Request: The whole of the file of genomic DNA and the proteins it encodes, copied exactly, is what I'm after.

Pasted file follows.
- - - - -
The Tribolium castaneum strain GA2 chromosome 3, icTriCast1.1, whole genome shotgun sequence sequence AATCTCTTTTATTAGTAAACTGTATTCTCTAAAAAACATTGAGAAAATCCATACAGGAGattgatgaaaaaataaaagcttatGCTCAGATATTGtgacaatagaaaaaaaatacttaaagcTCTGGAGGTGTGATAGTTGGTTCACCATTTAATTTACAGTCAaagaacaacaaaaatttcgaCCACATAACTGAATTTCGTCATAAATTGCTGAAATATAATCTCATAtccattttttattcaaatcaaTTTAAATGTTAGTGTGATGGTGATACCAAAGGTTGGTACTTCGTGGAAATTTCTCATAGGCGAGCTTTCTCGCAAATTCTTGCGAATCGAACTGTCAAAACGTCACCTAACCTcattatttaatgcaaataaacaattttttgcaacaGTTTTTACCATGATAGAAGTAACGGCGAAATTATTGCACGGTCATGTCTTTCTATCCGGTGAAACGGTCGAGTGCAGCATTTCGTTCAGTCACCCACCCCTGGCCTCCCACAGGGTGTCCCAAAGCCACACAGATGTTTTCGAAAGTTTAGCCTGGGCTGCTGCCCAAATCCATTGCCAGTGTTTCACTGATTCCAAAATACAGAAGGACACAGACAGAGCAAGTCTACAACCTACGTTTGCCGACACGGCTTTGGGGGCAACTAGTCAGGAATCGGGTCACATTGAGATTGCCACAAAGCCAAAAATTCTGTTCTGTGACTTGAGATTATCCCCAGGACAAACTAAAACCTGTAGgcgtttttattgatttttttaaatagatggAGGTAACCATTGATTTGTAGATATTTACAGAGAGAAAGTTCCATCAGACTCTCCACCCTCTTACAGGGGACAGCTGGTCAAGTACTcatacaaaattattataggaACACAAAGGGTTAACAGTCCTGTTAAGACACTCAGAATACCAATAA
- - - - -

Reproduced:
The Tribolium castaneum strain GA2 chromosome 3, icTriCast1.1, whole genome shotgun sequence sequence AATCTCTTTTATTAGTAAACTGTATTCTCTAAAAAACATTGAGAAAATCCATACAGGAGattgatgaaaaaataaaagcttatGCTCAGATATTGtgacaatagaaaaaaaatacttaaagcTCTGGAGGTGTGATAGTTGGTTCACCATTTAATTTACAGTCAaagaacaacaaaaatttcgaCCACATAACTGAATTTCGTCATAAATTGCTGAAATATAATCTCATAtccattttttattcaaatcaaTTTAAATGTTAGTGTGATGGTGATACCAAAGGTTGGTACTTCGTGGAAATTTCTCATAGGCGAGCTTTCTCGCAAATTCTTGCGAATCGAACTGTCAAAACGTCACCTAACCTcattatttaatgcaaataaacaattttttgcaacaGTTTTTACCATGATAGAAGTAACGGCGAAATTATTGCACGGTCATGTCTTTCTATCCGGTGAAACGGTCGAGTGCAGCATTTCGTTCAGTCACCCACCCCTGGCCTCCCACAGGGTGTCCCAAAGCCACACAGATGTTTTCGAAAGTTTAGCCTGGGCTGCTGCCCAAATCCATTGCCAGTGTTTCACTGATTCCAAAATACAGAAGGACACAGACAGAGCAAGTCTACAACCTACGTTTGCCGACACGGCTTTGGGGGCAACTAGTCAGGAATCGGGTCACATTGAGATTGCCACAAAGCCAAAAATTCTGTTCTGTGACTTGAGATTATCCCCAGGACAAACTAAAACCTGTAGgcgtttttattgatttttttaaatagatggAGGTAACCATTGATTTGTAGATATTTACAGAGAGAAAGTTCCATCAGACTCTCCACCCTCTTACAGGGGACAGCTGGTCAAGTACTcatacaaaattattataggaACACAAAGGGTTAACAGTCCTGTTAAGACACTCAGAATACCAATAA